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Monday, August 29, 2022

The creationist view of junk DNA

Here's a recent video podcast (Aug. 23, 1022) from the Institute for Creation Research (sic). It features an interview with Dr. Jeff Tomkins of the ICR where he explains the history of junk DNA and why scientists no longer believe in junk DNA.

Most Sandwalk readers will recognize all the lies and distortions but here's the problem: I suspect that the majority of biologists would pretty much agree with the creationist interpretation. They also believe that junk DNA has been refuted and most of our genome is functional.

That's very sad.


Neil Taylor said...

Maybe this is something to be crowd sourced on Panda's Thumb, but I would appreciate a list of the main errors being made here. Is it mainly if a function is found in one area previously thought to be junk it is wrong to extrapolate from this to assume all junk areas also have this function (and a rejection of mutational load)? Fascinated by Tomlin's rejection of the power of natural selection... What does he think is driving population changes in SARS-CoV-2 etc! He's willfully blind of course, and highly selective in his blindness which does make it interesting seeing how his views on junk DNA are so close to those Prof Moran has spent many years refuting in the scientific rather than religious field. Rationalisations against deflated egos all round?

Athel Cornish-Bowden said...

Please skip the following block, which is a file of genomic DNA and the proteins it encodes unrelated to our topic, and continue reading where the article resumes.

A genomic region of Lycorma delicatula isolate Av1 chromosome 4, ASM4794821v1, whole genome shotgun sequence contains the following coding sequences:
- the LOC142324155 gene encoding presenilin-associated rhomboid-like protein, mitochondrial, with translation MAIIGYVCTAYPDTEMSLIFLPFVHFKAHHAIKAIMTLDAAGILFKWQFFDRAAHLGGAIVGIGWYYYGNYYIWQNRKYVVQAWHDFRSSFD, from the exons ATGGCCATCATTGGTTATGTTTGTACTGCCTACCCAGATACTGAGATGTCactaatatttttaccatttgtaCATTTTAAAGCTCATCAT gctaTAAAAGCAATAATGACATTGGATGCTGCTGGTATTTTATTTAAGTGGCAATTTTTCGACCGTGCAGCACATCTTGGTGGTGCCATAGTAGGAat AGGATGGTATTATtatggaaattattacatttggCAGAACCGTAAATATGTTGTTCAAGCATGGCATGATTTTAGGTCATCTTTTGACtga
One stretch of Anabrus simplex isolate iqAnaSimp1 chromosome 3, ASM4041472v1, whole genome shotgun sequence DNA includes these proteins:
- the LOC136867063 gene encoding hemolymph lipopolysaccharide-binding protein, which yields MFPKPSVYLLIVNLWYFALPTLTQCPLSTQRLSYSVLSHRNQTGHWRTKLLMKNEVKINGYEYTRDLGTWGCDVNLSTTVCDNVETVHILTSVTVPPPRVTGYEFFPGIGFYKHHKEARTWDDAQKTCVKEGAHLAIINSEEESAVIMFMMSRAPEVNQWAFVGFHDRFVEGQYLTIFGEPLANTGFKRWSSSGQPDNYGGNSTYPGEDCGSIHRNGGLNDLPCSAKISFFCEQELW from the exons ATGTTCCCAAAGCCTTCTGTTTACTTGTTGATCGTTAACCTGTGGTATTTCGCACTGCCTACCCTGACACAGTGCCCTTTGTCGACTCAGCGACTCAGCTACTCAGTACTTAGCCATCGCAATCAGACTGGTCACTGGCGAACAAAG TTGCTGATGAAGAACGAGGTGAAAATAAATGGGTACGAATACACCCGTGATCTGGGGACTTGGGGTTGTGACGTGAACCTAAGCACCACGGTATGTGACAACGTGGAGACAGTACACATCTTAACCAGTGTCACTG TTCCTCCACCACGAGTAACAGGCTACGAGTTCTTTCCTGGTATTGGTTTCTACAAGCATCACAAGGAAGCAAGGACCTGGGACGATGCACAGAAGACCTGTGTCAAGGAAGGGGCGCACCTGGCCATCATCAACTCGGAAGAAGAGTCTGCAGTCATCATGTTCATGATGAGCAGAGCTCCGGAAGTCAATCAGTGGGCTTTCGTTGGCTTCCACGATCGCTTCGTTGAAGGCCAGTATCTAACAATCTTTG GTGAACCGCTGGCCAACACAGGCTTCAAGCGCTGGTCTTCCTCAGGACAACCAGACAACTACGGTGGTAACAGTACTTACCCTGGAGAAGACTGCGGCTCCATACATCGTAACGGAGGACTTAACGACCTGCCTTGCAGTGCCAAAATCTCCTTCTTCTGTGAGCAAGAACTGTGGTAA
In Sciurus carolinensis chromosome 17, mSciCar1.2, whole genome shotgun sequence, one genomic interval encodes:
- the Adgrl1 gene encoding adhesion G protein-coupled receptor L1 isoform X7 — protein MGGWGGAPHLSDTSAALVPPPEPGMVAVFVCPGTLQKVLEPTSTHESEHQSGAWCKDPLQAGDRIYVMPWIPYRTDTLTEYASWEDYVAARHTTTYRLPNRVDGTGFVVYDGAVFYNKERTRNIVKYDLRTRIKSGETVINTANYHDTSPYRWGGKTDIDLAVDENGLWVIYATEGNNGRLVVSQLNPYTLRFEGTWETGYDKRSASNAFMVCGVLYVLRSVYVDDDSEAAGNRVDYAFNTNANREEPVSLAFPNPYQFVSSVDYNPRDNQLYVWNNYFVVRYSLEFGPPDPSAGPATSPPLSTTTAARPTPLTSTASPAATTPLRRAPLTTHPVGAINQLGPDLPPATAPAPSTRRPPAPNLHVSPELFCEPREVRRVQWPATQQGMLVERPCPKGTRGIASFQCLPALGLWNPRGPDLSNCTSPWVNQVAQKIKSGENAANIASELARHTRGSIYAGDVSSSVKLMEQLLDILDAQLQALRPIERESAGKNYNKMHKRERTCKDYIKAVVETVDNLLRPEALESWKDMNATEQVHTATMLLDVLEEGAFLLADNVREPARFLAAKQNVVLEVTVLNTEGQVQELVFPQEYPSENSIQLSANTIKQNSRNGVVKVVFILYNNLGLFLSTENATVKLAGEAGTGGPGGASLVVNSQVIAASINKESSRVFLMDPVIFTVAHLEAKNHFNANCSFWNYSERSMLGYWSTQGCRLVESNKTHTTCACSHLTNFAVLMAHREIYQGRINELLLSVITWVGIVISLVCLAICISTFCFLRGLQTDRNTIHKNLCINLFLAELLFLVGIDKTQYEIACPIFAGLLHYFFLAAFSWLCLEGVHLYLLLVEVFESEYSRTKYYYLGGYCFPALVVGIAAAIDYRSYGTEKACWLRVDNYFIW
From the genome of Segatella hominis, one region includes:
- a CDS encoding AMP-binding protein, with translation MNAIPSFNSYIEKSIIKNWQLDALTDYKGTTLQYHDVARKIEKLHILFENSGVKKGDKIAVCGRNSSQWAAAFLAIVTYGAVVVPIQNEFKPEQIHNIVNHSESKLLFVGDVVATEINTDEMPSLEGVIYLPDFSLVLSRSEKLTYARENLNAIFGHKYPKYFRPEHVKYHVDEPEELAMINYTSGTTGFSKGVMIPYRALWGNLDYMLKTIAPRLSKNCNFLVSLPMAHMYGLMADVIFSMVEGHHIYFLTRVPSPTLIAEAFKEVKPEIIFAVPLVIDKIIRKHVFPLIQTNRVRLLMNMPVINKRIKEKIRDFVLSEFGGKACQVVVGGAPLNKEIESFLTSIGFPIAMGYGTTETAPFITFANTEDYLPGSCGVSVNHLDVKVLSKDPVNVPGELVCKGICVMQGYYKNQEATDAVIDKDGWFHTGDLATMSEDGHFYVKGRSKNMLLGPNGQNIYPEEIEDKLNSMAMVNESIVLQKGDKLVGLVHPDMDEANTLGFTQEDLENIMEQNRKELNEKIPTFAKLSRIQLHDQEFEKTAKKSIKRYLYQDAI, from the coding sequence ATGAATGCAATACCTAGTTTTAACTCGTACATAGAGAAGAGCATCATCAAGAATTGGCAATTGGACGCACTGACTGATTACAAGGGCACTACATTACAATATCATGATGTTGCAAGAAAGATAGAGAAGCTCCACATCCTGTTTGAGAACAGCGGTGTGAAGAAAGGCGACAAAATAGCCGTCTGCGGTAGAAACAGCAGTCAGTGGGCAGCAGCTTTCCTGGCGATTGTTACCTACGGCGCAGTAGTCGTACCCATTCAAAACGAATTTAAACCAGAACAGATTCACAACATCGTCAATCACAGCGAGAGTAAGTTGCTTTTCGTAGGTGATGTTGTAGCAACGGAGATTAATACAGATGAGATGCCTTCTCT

That's a useful link. I've added it to the Wikipedia article.

Larry Moran said...


Why did you do that? It seems like a very unwise decision.

Athel Cornish-Bowden said...

OK, I'll undo it if you like. But I don't think it does any harm for people who think "junk DNA" doesn't exist to know what sort of company they keep. What do others think?

Mikkel Rumraket Rasmussen said...

I'm inclined to think creationists and laypeople are more likely to look at the wikipedia article on non-coding DNA than are actual molecular biologists. Just a hunch. As such i suspect it's more likely it just provides ammunition to creationists to say that science supports their claim that there's no junk DNA, than it is likely to help change minds of molecular biologists.

On another note Dan Stern Cardinale did a response video to ICRs nonsense here:
Bad Creationist Genetics: NO Junk DNA???.

Both Dan and I posted substantive criticism in the comments to ICRs crap, but the comments were quickly hidden and can no longer be seen.

Mark Sturtevant said...

@ Athel: I think that is a good reason to put it into Wikipedia. I don't know why it would be a bad idea, put that way.

Neil Taylor said...

Slightly humbled to see that Prof Felsenstein has taken up my suggestion and started a Thread on Panda's Thumb debunking the video.

Thanks, Professor!

Prof Felsenstein highlights Daniel Stern Cardinale's video debunking ICR's claims.

Dr Cardinale has a further video on his YouTube channel which educated me.

I hadn't realised Prof Dan Graur's work on the connection between mutational load & the fraction of the genome which is functional had been finessed from infinite to finite populations and that this further work had shown that the mutational load argument isn't as clear an argument as it was originally claimed against widespread functionality. Always learning!

Robert Byers said...

Robert Byers.
whats sad is the accusation of lies and distortions against me fellow creationists. list three~ Why couldn't they just be wrong like these scientists? In fact likely they get their material exclusively from them. Nobody pays creationists to explore these obscure points.